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EU Earth Space

Satellite Swarm Spots North Pole Drift 80

Posted by samzenpus
from the watch-it-move dept.
An anonymous reader writes "A report from the European Space Agency shows the first collection of high-resolution results from the agency's three-satellite Swarm. The report illustrates the latest changes in the Earth's magnetic field and shows the movement of the magnetic North Pole. "Launched in November 2013, ESA's Swarm mission consists of three 9-meter satellites orbiting the planet at altitudes of 300-530 km (186-330 miles). Their goal is to monitor Earth's dynamic magnetic field, observing its changes over a period of four years. The data gathered by the Swarm satellites will help scientists better understand how our magnetic field works, how it's influenced by solar activity, and why large parts of it are found to be weakening.""
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Satellite Swarm Spots North Pole Drift

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  • by usacoder (816957)
    this will bring out the global warming deniers.
    • by narcc (412956)

      Why?

      Global warming has already been mentioned here, sure, but not by deniers.

      I think you have a bad case of "talk about the thing I think I know about because I don't understand the current topic".

    • by kwbauer (1677400)

      Do you actually have a rational explanation for how global warming is responsible for the shifting of the magnetic field. All kinds of evidence exists to show that the field has shifted and reversed many times in the past and I have never read a single article linking any of this with any of the previous warming trends.

      Who is now talking out of their ass?

  • not North Pole drift (Score:5, Informative)

    by rubycodez (864176) on Monday June 23, 2014 @12:57PM (#47298811)

    bad headline, the drifting of the North Pole is seperate matter from drift of magnetic pole. The magnetic pole is moving north at 40 km / year (accelerating from its former value of 10 km/ year a century ago. Normal and expected too.

    The north pole itself moves a few cm per year

    • by Anonymous Coward

      Isn't any direction the North Pole moves in north?

      • by rubycodez (864176)

        no, the magnetic pole is south of the north pole, and the north pole itself can only be moving in a southern direction if you think about it.

        • the north pole itself can only be moving in a southern direction if you think about it.

          No, it's just a good hockey player, like you would expect of the north pole. As the Great One said, it skates "to where the pole will be." That's the real northerly direction.

        • How can express the movement of the north pole in terms of north or south, given that it is the pole itself that defines those terms?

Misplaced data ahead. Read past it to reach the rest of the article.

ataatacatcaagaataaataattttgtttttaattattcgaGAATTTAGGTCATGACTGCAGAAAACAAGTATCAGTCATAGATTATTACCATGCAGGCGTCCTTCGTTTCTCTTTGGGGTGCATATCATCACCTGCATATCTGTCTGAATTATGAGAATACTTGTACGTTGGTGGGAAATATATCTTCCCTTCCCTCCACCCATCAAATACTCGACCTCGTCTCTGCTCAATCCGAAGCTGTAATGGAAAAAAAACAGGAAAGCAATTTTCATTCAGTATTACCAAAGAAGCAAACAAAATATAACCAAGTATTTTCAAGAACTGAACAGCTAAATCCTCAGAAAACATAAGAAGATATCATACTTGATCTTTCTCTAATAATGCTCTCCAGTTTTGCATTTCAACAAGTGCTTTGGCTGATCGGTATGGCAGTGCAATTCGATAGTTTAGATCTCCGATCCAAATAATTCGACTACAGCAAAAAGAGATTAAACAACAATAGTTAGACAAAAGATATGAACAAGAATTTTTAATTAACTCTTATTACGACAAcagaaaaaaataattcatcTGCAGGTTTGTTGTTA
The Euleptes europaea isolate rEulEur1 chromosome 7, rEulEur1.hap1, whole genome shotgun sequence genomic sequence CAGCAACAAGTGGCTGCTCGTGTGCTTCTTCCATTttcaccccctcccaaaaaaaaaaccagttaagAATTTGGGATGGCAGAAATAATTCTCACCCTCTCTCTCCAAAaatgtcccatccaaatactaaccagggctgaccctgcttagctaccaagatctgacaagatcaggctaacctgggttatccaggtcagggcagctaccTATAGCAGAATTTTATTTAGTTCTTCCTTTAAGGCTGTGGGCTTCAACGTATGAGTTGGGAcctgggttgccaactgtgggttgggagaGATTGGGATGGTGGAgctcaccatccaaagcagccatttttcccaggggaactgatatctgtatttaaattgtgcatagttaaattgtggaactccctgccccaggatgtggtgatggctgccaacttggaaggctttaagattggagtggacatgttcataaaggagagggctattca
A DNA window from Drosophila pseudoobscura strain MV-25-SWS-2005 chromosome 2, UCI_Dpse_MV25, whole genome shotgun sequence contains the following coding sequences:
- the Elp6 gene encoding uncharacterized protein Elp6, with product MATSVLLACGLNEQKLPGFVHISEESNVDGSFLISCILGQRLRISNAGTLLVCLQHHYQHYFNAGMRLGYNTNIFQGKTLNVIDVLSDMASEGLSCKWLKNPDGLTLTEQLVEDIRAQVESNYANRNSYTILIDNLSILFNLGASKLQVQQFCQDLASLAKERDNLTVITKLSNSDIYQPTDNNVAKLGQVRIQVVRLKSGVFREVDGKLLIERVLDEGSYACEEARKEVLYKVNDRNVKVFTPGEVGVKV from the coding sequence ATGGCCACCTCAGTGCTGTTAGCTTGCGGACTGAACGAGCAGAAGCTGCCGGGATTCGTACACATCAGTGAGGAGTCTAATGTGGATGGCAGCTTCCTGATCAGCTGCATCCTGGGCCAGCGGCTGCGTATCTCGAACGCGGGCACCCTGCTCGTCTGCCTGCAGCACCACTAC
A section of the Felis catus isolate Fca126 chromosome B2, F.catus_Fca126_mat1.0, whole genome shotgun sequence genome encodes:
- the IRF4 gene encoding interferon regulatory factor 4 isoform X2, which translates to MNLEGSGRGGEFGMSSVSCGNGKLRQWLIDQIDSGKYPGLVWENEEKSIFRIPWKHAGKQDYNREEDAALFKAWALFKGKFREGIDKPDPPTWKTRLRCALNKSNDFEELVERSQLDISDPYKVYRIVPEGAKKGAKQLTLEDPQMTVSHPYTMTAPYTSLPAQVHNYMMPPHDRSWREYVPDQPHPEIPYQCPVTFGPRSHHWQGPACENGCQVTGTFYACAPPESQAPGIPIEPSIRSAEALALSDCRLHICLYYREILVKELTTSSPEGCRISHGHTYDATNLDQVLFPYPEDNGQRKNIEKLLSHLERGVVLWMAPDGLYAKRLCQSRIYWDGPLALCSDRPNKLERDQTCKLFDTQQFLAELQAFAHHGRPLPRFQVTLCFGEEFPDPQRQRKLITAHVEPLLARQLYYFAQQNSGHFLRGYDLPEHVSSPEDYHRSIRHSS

• by rubycodez (864176)

            there is a south pole too, so very easy to say away from the north pole is south, and if the north pole is moving on the face of the earth, the velocity vector tangent to the surface must be pointing south.

          • There is more than one North Pole. For one, there is North Pole, Alaska (which isn't even above the Arctic Circle!). More seriously, we have the magnetic north pole, where the compasses point to, and then the point where the Earth's rotational axis meets the Earth's surface. It's not quite accurate to say that the rotational axis moves relative to the Earth's surface, although the planet does wobble on its axis. However, we usually express that in terms of which point on the celestial sphere the Earth appea

    • by colordev (1764040)
      And even faster [amazonaws.com] than that...

      The magnetic north [nationalgeographic.com] pole had moved little from the time scientists first located it in 1831. Then in 1904, the pole began shifting northeastward at a steady pace of about 9 miles (15 kilometers) a year.

      In 1989 it sped up again, and in 2007 scientists confirmed that the pole is now galloping toward Siberia at 34 to 37 miles (55 to 60 kilometers) a year.

    • by Kiliani (816330)

      Depends on your definition of "soon". I don't plan on sticking around for it. But you are right, it's overdue - and it would last about as long as China is old now. Wouldn't worry about this at the moment unless your next research grant depends on it ...

  • Since when are three objects considered a swarm? If that's acceptable it should be appended to the list [xkcd.com].

    • It's a proper name, not the noun or an acronym. At least, that's what I could gather. Usually a mission is named via acronym (Synchronous Wideband Analysis for Research of Magnetism, or some such), or occasionally after a famous administrator (James Webb Space Telescope, named after the 2nd NASA Administrator) or the (rarely) a famous principal scientist. This seems to be none of those, or at least I couldn't find a reference on the ESA pages. Damned Europeans. They're mocking us with their "no rules" satel